The history of Hawai‘i’s Euro-American criminal justice system can be traced back to the first constitution of the Kingdom of Hawai‘i promulgated on October 8, 1840, by Kauikeaouli (Kamehameha III) at the advice of foreign political advisors. (ASM)
The Preamble of the Kingdom of Hawai`i Constitution of 1840 (the Declaration of Rights, Both of the People and Chiefs) stated, “Protection For The People Declared.”
“‘God hath made of one blood all nations of men to dwell on the earth,’ in unity and blessedness. God has also bestowed certain rights alike on all men and all chiefs, and all people of all lands.”
“These are some of the rights which He has given alike to every man and every chief of correct deportment; life, limb, liberty, freedom from oppression; the earnings of his hands and the productions of his mind, not however to those who act in violation of the laws.”
“God has also established government, and rule for the purpose of peace; but in making laws for the nation it is by no means proper to enact laws for the protection of the rulers only, without also providing protection for their subjects;”
“neither is it proper to enact laws to enrich the chiefs only, without regard to enriching their subjects also, and hereafter there shall by no means be any laws enacted which are at variance with what is above expressed, neither shall any tax be assessed, nor any service or labor required of any man, in a manner which is at variance with the above sentiments.”
“The above sentiments are hereby published for the purpose of protecting alike, both the people and the chiefs of all these islands, while they maintain a correct deportment; that no chief may be able to oppress any subject, but that chiefs and people may enjoy the same protection, under one and the same law.”
“Protection is hereby secured to the persons of all the people, together with their lands, their building lots, and all their property, while they conform to the laws of the kingdom, and nothing whatever shall be taken from any individual except by express provision of the laws.”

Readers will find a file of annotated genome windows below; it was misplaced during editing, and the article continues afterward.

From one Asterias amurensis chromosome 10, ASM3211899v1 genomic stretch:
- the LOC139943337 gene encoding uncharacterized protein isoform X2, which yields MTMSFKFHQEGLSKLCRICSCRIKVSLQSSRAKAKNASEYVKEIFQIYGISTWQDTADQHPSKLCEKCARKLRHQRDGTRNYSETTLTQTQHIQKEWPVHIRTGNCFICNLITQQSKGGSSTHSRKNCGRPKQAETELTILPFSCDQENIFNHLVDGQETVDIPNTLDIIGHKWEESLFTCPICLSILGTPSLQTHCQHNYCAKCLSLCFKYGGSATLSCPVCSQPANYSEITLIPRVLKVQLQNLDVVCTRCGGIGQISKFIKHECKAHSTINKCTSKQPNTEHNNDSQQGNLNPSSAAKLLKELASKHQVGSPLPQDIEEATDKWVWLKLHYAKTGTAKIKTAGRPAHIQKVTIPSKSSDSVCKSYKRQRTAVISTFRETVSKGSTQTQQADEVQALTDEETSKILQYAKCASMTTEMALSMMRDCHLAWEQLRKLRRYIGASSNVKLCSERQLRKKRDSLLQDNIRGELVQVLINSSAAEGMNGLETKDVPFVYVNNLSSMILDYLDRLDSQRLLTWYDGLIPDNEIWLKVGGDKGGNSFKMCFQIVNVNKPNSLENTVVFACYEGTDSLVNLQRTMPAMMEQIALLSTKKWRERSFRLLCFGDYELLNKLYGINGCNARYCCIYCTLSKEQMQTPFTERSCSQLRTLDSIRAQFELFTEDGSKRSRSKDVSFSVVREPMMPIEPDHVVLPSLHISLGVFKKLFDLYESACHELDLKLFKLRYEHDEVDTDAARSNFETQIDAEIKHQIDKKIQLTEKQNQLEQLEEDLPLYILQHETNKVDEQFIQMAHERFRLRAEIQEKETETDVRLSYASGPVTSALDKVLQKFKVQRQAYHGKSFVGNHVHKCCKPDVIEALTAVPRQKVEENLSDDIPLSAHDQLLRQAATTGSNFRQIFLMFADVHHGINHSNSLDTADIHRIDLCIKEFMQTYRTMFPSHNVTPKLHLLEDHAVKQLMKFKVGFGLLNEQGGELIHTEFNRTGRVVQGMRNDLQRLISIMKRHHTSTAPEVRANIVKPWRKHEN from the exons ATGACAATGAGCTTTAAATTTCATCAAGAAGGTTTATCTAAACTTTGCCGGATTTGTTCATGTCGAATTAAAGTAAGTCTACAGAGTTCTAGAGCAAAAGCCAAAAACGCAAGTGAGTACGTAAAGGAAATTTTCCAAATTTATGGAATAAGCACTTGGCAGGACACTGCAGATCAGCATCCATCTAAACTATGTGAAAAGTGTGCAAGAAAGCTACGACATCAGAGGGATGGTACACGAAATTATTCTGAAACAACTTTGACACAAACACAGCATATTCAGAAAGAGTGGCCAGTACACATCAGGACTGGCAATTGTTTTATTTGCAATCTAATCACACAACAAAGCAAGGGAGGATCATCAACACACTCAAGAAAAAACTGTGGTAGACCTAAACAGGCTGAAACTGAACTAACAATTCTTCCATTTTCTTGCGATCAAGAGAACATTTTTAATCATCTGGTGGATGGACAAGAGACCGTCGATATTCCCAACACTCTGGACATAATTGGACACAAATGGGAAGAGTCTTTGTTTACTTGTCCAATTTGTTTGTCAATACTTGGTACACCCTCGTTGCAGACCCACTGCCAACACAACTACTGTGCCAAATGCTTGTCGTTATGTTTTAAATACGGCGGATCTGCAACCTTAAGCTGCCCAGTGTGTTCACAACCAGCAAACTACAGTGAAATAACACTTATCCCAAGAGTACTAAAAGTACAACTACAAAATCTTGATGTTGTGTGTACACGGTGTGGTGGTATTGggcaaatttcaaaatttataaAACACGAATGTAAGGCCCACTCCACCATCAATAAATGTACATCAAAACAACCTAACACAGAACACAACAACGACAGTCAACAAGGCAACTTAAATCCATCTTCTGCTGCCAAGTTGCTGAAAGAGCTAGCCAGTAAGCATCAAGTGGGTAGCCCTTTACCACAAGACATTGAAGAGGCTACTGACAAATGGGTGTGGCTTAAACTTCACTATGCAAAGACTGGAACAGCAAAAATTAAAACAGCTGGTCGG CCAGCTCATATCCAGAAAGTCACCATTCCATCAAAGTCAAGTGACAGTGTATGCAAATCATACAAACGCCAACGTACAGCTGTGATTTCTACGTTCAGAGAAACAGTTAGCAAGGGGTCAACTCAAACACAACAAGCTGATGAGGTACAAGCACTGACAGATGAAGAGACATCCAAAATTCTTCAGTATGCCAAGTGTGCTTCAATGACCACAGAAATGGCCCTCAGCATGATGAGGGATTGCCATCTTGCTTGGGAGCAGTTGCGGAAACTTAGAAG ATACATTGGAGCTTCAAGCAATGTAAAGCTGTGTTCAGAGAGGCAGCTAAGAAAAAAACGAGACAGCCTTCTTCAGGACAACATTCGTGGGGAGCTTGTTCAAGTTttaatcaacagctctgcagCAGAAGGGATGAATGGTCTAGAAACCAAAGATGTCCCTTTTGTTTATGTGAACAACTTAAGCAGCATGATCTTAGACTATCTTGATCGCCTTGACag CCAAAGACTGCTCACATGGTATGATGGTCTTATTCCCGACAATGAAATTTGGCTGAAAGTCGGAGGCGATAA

“Whatever chief shall act perseveringly in violation of this constitution, shall no longer remain a chief of the Hawaiian Islands, and the same shall be true of the Governors, officers, and all land agents.” (Preamble of the First Constitution of Hawaii, October 8, 1840)
The First Act of Kamehameha III, An Act to Organize the Executive Ministry, signed by the King on October 29, 1845, established the position of Minister of the Interior and made him responsible “for the faithful and lawful execution of the duties comprised in the first part of”.
The Second Act of Kamehameha III, An Act to Organize the Executive Departments of the Hawaiian Islands, signed on April 27, 1846. Among the duties assigned to the Minister of the Interior were those in Chapter III “Of Internal Improvements,” Article IV “Of Prisons and Houses of Correction” to manage the prisons of the Kingdom.
In Part V, Chapter I “Of the Executive Judicial Officers,” of the same act, the post of Marshal of the Kingdom was established. The Marshal was made responsible for the safekeeping of all prisoners. (HSA)
In the mid-1850s, Honolulu had approximately 10,000-residents. Foreigners made up about 6% of that (excluding visiting sailors.) Laws at the time allowed naturalization of foreigners to become subjects of the King (by about that time, about 440 foreigners exercised that right.)